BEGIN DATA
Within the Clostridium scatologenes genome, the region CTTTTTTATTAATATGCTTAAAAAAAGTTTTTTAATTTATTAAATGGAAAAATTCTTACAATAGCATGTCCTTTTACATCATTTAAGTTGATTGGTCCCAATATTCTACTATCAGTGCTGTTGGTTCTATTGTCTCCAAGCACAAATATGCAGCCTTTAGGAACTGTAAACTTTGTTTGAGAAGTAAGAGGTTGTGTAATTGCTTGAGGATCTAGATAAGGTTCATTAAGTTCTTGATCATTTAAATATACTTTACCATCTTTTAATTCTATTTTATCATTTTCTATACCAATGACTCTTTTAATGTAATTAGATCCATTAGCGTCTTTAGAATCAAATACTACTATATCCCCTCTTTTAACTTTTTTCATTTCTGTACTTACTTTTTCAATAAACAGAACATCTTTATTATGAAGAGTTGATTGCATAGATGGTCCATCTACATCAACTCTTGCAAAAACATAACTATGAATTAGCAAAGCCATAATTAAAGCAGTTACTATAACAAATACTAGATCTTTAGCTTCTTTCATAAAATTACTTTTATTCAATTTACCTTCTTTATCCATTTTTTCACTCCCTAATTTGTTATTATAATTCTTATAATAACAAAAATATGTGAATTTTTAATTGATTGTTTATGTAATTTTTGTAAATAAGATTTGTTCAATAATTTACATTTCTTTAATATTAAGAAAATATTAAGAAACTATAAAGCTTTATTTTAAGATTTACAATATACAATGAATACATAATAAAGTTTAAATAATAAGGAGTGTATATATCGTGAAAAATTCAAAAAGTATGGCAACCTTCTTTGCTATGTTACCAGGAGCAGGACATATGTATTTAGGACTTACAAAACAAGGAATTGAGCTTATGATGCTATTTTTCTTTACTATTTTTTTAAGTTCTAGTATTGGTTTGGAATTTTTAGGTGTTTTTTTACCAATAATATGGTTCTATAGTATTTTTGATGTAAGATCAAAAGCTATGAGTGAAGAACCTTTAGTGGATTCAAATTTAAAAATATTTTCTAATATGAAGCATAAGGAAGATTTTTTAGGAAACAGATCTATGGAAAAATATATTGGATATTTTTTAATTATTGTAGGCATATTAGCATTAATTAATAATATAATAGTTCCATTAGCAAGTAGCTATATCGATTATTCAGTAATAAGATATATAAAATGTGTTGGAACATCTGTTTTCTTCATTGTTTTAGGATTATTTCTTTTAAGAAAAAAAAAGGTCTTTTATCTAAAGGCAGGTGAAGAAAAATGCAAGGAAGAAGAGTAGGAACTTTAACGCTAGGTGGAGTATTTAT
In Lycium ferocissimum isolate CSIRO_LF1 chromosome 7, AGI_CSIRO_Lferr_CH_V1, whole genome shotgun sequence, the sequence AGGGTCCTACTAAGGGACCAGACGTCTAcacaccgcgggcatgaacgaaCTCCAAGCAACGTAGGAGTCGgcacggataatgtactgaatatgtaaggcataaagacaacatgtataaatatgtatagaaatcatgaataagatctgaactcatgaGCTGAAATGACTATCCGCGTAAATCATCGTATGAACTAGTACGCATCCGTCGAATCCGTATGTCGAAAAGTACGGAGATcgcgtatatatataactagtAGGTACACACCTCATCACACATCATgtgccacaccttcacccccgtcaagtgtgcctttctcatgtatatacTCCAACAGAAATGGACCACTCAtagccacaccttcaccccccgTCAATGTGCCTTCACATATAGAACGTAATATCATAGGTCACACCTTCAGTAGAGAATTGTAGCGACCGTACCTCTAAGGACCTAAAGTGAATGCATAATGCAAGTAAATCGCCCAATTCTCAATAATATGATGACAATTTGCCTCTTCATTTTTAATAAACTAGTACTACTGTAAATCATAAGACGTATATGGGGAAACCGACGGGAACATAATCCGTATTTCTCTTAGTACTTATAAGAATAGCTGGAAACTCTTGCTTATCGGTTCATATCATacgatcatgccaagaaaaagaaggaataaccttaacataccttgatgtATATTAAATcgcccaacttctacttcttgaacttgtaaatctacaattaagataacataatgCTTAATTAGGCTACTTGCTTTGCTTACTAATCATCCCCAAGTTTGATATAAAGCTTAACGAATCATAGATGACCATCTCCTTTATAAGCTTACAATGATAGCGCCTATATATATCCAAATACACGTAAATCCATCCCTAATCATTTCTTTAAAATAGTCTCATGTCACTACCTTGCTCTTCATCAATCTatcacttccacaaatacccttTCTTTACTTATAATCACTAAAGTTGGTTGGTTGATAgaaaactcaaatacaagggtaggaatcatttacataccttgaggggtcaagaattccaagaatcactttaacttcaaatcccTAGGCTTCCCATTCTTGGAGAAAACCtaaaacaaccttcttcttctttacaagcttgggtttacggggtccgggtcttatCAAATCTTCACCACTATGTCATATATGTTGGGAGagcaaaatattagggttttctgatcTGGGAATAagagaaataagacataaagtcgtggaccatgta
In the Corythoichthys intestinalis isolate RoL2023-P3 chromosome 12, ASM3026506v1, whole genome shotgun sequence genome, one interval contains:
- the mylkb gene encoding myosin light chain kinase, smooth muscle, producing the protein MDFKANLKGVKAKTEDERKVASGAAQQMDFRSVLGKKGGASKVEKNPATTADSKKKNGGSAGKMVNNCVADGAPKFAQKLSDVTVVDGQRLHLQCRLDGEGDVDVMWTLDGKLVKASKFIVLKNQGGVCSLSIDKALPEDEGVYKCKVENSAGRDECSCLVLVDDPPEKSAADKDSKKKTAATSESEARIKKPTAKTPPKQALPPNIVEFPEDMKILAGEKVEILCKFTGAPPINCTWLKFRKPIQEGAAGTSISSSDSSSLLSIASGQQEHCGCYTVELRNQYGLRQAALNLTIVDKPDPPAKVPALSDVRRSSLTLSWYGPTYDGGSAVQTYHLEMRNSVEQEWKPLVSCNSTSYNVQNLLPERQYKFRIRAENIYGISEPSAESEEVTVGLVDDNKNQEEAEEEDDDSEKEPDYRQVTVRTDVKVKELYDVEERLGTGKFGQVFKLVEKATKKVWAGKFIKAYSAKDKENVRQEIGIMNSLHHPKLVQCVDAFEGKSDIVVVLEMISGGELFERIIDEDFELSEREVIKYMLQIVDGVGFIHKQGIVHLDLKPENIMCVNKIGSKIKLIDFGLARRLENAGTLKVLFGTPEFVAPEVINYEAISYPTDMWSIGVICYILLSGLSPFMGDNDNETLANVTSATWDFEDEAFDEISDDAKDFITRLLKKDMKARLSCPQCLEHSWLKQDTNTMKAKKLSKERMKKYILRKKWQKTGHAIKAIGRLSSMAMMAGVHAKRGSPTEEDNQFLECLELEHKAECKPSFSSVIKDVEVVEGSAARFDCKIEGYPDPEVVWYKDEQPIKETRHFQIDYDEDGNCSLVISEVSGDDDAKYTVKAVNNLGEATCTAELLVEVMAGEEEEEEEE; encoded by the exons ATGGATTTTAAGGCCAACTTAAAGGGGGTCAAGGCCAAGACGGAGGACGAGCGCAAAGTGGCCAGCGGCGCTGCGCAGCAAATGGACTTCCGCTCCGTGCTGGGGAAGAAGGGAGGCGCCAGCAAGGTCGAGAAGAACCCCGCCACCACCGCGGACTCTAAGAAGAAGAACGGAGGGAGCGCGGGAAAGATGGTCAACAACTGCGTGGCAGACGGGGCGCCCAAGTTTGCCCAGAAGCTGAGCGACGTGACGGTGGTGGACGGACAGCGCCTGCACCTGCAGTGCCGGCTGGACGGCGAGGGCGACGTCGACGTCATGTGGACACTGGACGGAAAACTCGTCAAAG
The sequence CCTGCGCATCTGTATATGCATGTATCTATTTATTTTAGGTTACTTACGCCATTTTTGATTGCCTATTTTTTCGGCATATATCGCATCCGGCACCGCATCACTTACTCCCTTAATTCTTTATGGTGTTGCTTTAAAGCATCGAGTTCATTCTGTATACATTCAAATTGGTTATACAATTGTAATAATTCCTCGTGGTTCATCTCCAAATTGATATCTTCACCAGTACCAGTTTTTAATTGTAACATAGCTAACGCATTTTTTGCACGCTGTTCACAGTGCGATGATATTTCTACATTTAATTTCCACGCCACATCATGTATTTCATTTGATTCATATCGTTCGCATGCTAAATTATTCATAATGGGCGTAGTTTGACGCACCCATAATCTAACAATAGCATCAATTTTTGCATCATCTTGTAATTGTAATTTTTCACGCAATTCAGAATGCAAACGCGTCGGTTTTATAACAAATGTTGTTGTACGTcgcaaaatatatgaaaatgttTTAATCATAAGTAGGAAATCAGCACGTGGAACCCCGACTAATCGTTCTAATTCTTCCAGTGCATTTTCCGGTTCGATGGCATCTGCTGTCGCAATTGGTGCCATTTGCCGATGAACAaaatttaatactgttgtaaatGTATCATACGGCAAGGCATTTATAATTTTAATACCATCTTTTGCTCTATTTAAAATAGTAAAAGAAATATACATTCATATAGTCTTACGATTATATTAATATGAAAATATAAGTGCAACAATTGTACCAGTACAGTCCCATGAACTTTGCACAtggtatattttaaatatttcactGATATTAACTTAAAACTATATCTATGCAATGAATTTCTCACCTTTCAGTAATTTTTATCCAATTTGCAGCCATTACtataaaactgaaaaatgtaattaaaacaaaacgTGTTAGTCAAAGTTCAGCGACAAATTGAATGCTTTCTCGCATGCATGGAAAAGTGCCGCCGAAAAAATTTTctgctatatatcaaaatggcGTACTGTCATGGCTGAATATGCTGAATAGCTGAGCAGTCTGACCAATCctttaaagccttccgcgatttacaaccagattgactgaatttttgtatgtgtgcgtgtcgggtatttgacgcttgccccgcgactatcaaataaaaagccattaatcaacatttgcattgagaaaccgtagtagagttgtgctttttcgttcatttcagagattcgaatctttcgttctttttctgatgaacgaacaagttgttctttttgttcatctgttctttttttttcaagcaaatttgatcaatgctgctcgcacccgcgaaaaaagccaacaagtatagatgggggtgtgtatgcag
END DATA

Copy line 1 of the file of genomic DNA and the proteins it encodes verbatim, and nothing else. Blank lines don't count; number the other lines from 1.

Within the Clostridium scatologenes genome, the region CTTTTTTATTAATATGCTTAAAAAAAGTTTTTTAATTTATTAAATGGAAAAATTCTTACAATAGCATGTCCTTTTACATCATTTAAGTTGATTGGTCCCAATATTCTACTATCAGTGCTGTTGGTTCTATTGTCTCCAAGCACAAATATGCAGCCTTTAGGAACTGTAAACTTTGTTTGAGAAGTAAGAGGTTGTGTAATTGCTTGAGGATCTAGATAAGGTTCATTAAGTTCTTGATCATTTAAATATACTTTACCATCTTTTAATTCTATTTTATCATTTTCTATACCAATGACTCTTTTAATGTAATTAGATCCATTAGCGTCTTTAGAATCAAATACTACTATATCCCCTCTTTTAACTTTTTTCATTTCTGTACTTACTTTTTCAATAAACAGAACATCTTTATTATGAAGAGTTGATTGCATAGATGGTCCATCTACATCAACTCTTGCAAAAACATAACTATGAATTAGCAAAGCCATAATTAAAGCAGTTACTATAACAAATACTAGATCTTTAGCTTCTTTCATAAAATTACTTTTATTCAATTTACCTTCTTTATCCATTTTTTCACTCCCTAATTTGTTATTATAATTCTTATAATAACAAAAATATGTGAATTTTTAATTGATTGTTTATGTAATTTTTGTAAATAAGATTTGTTCAATAATTTACATTTCTTTAATATTAAGAAAATATTAAGAAACTATAAAGCTTTATTTTAAGATTTACAATATACAATGAATACATAATAAAGTTTAAATAATAAGGAGTGTATATATCGTGAAAAATTCAAAAAGTATGGCAACCTTCTTTGCTATGTTACCAGGAGCAGGACATATGTATTTAGGACTTACAAAACAAGGAATTGAGCTTATGATGCTATTTTTCTTTACTATTTTTTTAAGTTCTAGTATTGGTTTGGAATTTTTAGGTGTTTTTTTACCAATAATATGGTTCTATAGTATTTTTGATGTAAGATCAAAAGCTATGAGTGAAGAACCTTTAGTGGATTCAAATTTAAAAATATTTTCTAATATGAAGCATAAGGAAGATTTTTTAGGAAACAGATCTATGGAAAAATATATTGGATATTTTTTAATTATTGTAGGCATATTAGCATTAATTAATAATATAATAGTTCCATTAGCAAGTAGCTATATCGATTATTCAGTAATAAGATATATAAAATGTGTTGGAACATCTGTTTTCTTCATTGTTTTAGGATTATTTCTTTTAAGAAAAAAAAAGGTCTTTTATCTAAAGGCAGGTGAAGAAAAATGCAAGGAAGAAGAGTAGGAACTTTAACGCTAGGTGGAGTATTTAT